On 23.03.2021 we held our Talk and Q&A on “Covid-Situation in South Africa”, organised in cooperation with the SAGE Net office in Cape Town and the office in Berlin. Our great collaborator Dambisa Duben led the talk and we are still very excited about the great response we received and the not so small crowd (29!) who attended on Zoom!
Many thanks to Dambisa and all participants!
Dambisa’s presentation focused on the impact of the pandemic on South Africa and the measures taken to contain the virus.
Unemployment has risen in the wake of the pandemic, and the informal sector and its workforce in particular have suffered huge losses. Corruption at various levels and a weak health system exacerbate the situation in the country, and an increase in gender-based violence in households highlights the family and social impact of the pandemic.
The latter information seems very negative at this moment, but it should be mentioned that South Africa, in the context of many other countries worldwide, currently has a very low incidence and is in stage 1 of 5 stages (risk adjusted strategy). South Africa is therefore in an acceptable situation, at least in terms of infections, but a third wave is expected with the onset of winter (from June).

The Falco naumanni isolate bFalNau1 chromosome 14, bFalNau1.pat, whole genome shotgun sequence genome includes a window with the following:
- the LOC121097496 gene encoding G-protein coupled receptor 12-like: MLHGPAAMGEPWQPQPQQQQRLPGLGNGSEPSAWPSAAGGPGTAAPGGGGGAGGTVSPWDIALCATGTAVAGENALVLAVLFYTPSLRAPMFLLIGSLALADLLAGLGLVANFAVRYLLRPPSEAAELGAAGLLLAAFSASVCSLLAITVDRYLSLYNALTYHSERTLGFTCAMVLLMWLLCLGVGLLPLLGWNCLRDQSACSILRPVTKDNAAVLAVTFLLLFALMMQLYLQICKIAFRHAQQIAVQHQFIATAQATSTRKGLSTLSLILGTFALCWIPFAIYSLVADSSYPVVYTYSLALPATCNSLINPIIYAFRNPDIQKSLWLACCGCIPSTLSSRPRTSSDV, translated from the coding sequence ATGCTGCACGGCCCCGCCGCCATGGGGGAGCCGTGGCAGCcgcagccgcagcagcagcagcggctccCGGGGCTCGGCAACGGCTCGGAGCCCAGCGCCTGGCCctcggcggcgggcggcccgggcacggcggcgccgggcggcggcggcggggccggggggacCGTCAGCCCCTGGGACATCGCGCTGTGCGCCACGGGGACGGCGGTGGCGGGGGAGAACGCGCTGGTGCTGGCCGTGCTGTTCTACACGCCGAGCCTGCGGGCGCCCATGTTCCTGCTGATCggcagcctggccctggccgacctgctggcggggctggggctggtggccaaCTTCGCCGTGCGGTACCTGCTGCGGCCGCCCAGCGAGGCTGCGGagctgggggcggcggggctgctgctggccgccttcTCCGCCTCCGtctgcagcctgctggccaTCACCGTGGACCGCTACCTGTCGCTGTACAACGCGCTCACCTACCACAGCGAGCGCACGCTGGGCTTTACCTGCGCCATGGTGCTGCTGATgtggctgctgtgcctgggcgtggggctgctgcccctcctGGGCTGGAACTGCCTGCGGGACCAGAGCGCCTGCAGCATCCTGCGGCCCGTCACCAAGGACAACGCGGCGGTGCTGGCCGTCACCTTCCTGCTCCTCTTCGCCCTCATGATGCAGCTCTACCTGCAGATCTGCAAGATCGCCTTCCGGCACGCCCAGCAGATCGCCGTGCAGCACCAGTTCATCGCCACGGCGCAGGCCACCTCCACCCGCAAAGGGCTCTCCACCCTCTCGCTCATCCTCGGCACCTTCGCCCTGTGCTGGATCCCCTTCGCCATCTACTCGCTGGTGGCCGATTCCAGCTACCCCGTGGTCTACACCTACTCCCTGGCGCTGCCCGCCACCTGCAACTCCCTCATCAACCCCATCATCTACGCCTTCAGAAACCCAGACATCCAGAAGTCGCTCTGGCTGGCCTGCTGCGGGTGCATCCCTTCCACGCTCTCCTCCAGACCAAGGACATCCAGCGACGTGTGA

The country has been very consistent from the beginning and was in a tightened lockdown, especially in the first months of the pandemic, which was relaxed as the pandemic progressed. South Africa is also making great efforts to establish a good digital infrastructure and has, among other things, published the COVID Alert App, which sends a message if one is in the vicinity of a positive person. In terms of vaccination, a national vaccination strategy has been developed, which aims to vaccinate 67% of the population by the end of 2021.
Dambisa gave us a good overview of the history but also of the current situation and raised questions about the role of corruption and how to deal with increased unemployment. After her presentation, there was also the opportunity to ask her questions, which revolved around the “Third Wave” in particular and were not uninteresting for some of the volunteers from the class of 2021/22!